By now, being a Maika Monroe-led horror film should come with certain audience expectations from diehard fans of the actor; some will likely expect for any character she plays to overcome all obstacles, because they’ve seen a lot of films in which that happens and only one or two in which it doesn’t. Watcher provides a great opportunity for Monroe fans to test that theory, and if Julia isn’t as assertive as other protagonists played by the iconic actor, she is at least as tough as the “other” Julia, the protagonist of Netflix’s much-maligned Tau. Statistically, you still can’t bet against a protagonist played by Monroe, but do expect for Watcher to toy with your expectations (and Julia’s chances of survival) in the most thrilling ways possible as she gets closer and closer to the heart of the mystery.
There are a few things to consider from the Romanian cinema landscape, too: Romanian film-making has, in the past few years, entered a new phase in which everyone seems much more open to approaching genre territory. Bogdan George Apetri’s Unidentified is probably our best modern revenge-thriller, tackling the themes of systemic racism and police brutality. When Silver Berlin Bear winner Florin Șerban released his unorthodox take on Hamlet this year, it doubled as one of the “purest” slasher films ever in modern Romanian cinema, and last year’s Întregalde had the premise and the first act of a backwoods-horror movie, only for it to opt for a more humanizing direction. Then there’s Adrian Țofei’s Be My Cat: A Film For Anne, which we’ve covered here at Grimoire. If the non-mainstream side of Romanian cinema basically excels at characters studies (Mia Misses Her Revenge, Otto The Barbarian, The Father Who Moves Mountains) and ripped-from-the-headlines stories, it can safely be said that local filmmakers have begun and will continue siphoning the power of genre. Still, there’s nothing that Romanian cinema can offer that’s quite like hearing Maika Monroe learn to swear in Romanian (her “du-te-n p***a m*-*ii” is one of the most satisfying cursing and the smartest bit of meta-fanservice since Kaho casually spoke some pretty good Romanian in Sion Sono’s Tokyo Vampire Hotel).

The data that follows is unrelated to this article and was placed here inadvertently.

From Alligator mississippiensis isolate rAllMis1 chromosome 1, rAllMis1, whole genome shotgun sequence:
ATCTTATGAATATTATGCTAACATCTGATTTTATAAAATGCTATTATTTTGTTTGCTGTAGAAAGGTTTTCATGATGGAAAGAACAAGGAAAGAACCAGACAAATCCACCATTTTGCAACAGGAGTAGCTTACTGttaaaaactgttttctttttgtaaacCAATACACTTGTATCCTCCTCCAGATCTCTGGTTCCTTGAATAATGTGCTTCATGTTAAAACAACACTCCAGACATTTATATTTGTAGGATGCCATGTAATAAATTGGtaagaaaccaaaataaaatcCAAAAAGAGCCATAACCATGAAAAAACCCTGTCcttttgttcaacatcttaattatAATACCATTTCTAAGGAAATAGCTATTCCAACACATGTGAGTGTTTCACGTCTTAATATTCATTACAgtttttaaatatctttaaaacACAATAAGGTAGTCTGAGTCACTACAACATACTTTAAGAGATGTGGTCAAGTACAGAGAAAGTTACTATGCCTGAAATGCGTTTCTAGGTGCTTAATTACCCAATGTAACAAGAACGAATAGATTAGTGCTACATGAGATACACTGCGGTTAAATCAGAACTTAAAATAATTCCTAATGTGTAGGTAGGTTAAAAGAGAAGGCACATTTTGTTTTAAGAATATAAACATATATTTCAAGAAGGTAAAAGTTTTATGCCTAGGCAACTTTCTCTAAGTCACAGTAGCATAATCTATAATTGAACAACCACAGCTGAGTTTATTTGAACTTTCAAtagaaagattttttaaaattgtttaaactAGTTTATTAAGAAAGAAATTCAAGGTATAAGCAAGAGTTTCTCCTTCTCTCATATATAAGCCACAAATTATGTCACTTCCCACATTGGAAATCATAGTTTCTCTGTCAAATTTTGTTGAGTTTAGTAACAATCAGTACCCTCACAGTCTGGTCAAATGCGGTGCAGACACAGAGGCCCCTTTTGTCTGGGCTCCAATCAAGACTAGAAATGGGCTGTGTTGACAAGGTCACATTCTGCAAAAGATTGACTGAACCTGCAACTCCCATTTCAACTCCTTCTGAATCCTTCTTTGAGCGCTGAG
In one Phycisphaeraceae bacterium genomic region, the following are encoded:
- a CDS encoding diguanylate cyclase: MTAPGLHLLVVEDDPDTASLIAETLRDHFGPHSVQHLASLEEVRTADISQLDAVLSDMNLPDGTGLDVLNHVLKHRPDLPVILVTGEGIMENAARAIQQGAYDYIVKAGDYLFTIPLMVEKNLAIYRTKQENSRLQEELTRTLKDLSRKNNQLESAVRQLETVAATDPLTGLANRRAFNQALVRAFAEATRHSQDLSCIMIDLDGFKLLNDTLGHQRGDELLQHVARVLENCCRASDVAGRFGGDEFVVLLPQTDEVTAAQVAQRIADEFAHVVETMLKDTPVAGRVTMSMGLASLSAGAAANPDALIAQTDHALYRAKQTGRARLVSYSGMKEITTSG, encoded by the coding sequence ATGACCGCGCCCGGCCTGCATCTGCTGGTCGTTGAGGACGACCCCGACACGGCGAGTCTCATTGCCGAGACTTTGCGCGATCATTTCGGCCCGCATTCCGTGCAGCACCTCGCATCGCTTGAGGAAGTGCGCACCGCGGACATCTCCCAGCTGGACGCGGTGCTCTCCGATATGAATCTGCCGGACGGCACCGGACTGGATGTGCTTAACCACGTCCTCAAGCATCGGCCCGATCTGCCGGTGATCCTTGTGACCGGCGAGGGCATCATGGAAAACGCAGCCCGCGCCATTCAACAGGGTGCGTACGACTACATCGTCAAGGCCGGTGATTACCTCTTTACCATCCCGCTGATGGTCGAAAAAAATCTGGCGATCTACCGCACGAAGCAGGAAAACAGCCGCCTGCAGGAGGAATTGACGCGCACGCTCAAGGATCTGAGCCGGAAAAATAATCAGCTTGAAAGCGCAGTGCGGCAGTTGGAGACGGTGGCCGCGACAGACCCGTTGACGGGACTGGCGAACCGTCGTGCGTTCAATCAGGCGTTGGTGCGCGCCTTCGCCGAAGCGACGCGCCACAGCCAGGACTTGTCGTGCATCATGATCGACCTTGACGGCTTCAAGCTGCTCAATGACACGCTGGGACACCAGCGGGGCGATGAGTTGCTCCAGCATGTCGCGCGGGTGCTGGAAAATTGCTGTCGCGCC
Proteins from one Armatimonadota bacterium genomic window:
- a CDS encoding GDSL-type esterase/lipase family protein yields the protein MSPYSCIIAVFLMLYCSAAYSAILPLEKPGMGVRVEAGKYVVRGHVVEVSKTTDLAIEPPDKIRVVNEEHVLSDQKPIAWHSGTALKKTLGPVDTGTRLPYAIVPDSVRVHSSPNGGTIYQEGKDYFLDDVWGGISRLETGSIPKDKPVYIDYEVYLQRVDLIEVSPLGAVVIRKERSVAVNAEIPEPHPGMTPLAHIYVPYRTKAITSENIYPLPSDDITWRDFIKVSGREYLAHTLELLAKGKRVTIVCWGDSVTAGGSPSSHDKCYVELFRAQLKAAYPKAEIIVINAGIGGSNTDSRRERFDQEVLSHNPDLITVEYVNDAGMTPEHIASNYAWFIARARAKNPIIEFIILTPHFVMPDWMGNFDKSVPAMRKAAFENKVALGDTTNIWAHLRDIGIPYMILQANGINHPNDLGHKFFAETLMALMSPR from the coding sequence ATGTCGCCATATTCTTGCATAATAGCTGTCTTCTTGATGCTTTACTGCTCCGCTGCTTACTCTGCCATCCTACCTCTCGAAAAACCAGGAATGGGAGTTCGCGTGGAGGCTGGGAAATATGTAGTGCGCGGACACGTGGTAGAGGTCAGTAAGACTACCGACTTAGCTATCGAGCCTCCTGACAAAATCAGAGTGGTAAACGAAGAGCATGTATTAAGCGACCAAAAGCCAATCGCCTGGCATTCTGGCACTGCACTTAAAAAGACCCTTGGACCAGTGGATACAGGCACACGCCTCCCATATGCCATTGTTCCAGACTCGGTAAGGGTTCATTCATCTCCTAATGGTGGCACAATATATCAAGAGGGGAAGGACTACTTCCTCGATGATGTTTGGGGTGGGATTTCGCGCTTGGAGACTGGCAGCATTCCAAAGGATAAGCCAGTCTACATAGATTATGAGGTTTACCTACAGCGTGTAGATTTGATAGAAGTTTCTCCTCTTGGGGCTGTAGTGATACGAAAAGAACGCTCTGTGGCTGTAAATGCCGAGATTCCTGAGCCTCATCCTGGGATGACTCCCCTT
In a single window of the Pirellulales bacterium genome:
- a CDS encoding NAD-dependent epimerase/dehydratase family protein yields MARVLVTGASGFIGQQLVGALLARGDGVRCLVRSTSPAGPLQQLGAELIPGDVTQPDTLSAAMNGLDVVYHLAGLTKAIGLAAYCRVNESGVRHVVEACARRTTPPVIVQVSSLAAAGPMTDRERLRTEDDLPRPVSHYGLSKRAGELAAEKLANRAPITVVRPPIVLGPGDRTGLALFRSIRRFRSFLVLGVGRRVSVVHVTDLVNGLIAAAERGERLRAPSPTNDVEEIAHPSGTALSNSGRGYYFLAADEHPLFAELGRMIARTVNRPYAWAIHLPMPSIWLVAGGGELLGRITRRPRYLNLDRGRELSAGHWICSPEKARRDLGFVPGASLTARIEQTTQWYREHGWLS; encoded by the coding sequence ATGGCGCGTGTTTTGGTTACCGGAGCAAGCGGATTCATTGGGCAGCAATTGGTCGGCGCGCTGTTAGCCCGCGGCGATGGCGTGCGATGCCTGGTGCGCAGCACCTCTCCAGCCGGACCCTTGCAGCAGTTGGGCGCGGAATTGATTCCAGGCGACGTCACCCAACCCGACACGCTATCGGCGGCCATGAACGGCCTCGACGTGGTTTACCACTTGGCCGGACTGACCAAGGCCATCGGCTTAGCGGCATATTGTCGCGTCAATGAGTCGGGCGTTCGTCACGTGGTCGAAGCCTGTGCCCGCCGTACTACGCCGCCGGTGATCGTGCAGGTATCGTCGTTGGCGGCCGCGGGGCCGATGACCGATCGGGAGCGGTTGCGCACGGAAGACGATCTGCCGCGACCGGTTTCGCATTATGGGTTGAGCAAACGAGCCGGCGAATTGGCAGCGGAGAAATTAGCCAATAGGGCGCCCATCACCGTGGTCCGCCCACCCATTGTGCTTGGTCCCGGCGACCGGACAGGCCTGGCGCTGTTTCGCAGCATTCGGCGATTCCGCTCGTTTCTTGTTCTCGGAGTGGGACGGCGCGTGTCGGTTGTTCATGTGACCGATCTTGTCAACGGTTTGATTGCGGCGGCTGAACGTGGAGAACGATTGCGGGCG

Overall, Watcher is one of the best films of 2022, a near-masterpiece that manages to be both respectful and decisive, containing a lot of homages but also a novel approach towards building dread and instilling a sense of unease in viewers. That it could kick-start a post-“woman in the window” sub-genre and perfectly illustrates the double culture-shock concept are its best achievements, but it also offers a superb Maika Monroe performance, together with one of the best ending shots in recent memory. Constantly toying with audience expectations and featuring a woman who sees a world in which she appears distorted, a world which gazes back at her with a tired eye but doesn’t ever believe her, the movie is also one of the best conversation openers of the first half of 2022. After enjoying its theatrical run, Watcher was released on VOD on June 21st.